Category: pistols

Engraved derringer pistol crafted by Henry Der…

Engraved derringer pistol crafted by Henry Deringer of Philadelphia, mid 19th century.

from Rock Island Auction Co.

Engraved Smith & Wesson No. 1 Third Issue …

Engraved Smith & Wesson No. 1 Third Issue revolver with pearl grips, produced between 1868 and 1882.

from Amoskeag Auction

Smith & Wesson safety hammerless with pear…

Smith & Wesson safety hammerless with pearl grips, specially engraved to a woman named “Marie Bosler”, produced in 1906.

from Amoskeag Auction Co.

Merwin & Hulbert pistol and personal items…

Merwin & Hulbert pistol and personal items of Texas Ranger George Washington Arrington, late 19th century.

from Gary Hendershott Antiques

The Japanese Nambu Part II — The Type B …

The Japanese Nambu Part II — The Type B “Baby” Nambu

In case you missed: Part I

With the poor popularity of the Type A Nambu pistol, Kijiro Nambu decided that perhaps a pocket model would be more attractive to Japanese officers. Called the Type B “Baby” Nambu, it was identical to the Type A Papa Nambu except shrunken to ¾ size. Whereas the Type A was chambered for the 8x22mm Nambu cartridge, in order to make the Type B smaller, it was rechambered for a 7x20mm cartridge which has similar ballistics and power to the .32ACP.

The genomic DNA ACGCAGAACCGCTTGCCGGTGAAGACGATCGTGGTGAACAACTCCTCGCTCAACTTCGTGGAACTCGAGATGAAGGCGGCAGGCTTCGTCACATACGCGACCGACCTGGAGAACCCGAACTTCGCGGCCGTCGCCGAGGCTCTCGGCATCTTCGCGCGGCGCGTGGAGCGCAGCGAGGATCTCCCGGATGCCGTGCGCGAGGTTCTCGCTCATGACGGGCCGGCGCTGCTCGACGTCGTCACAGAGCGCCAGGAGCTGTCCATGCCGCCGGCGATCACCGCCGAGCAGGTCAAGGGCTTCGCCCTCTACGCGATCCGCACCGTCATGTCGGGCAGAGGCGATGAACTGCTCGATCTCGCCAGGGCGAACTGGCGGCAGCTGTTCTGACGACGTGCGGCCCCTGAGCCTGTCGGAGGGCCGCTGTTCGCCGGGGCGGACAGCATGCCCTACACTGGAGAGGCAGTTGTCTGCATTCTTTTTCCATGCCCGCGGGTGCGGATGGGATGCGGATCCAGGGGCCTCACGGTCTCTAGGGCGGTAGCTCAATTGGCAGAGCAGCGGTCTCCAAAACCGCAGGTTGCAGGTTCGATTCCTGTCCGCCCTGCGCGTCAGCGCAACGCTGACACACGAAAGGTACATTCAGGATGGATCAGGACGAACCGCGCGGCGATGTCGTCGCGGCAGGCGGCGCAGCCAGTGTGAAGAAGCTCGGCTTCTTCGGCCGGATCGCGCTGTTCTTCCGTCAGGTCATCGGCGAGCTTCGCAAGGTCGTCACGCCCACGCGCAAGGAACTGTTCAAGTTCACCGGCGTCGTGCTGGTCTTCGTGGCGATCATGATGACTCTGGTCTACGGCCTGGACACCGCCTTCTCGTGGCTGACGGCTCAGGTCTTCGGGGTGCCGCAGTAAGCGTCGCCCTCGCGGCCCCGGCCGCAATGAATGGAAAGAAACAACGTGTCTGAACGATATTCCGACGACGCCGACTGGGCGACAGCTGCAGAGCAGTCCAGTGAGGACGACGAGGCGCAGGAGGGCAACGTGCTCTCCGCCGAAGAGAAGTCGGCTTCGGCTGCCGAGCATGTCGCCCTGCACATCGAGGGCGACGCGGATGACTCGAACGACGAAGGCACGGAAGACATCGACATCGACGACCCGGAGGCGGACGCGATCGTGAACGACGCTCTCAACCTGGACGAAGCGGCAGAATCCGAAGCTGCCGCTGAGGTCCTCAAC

Like the Type A, the Type B was also unpopular, not because of it’s features, but because of its cost. As I mentioned in the previous post, Japanese officers were required to purchase their own sidearms. A newly commissioned Second Lieutenant in the Imperial Japanese Army earned a monthly salary of 70 yen, the sale price of the Type B was 80 yen. At the time there were many fine foreign imports available that were half the price of Nambu’s pistols, so most Japanese officers chose to purchase them instead. Around 5,700 Type B pistol were produced before production ended in 1927.

A matching pair of gold and silver decorated f…

A matching pair of gold and silver decorated flintlock pistols crafted by Johann Christoph Stockmarr of Saxony, mid 18th century.

from The Wallace Collection

A pair of flintlock pistols crafted by Johann …

A pair of flintlock pistols crafted by Johann Christoph Stockmar of Saxony, circa 1730-1750.

from The Wallace Collection

The Japanese Nambu Part I —- The Type A …

The Japanese Nambu Part I —- The Type A “Grandpa” and “Papa” Nambu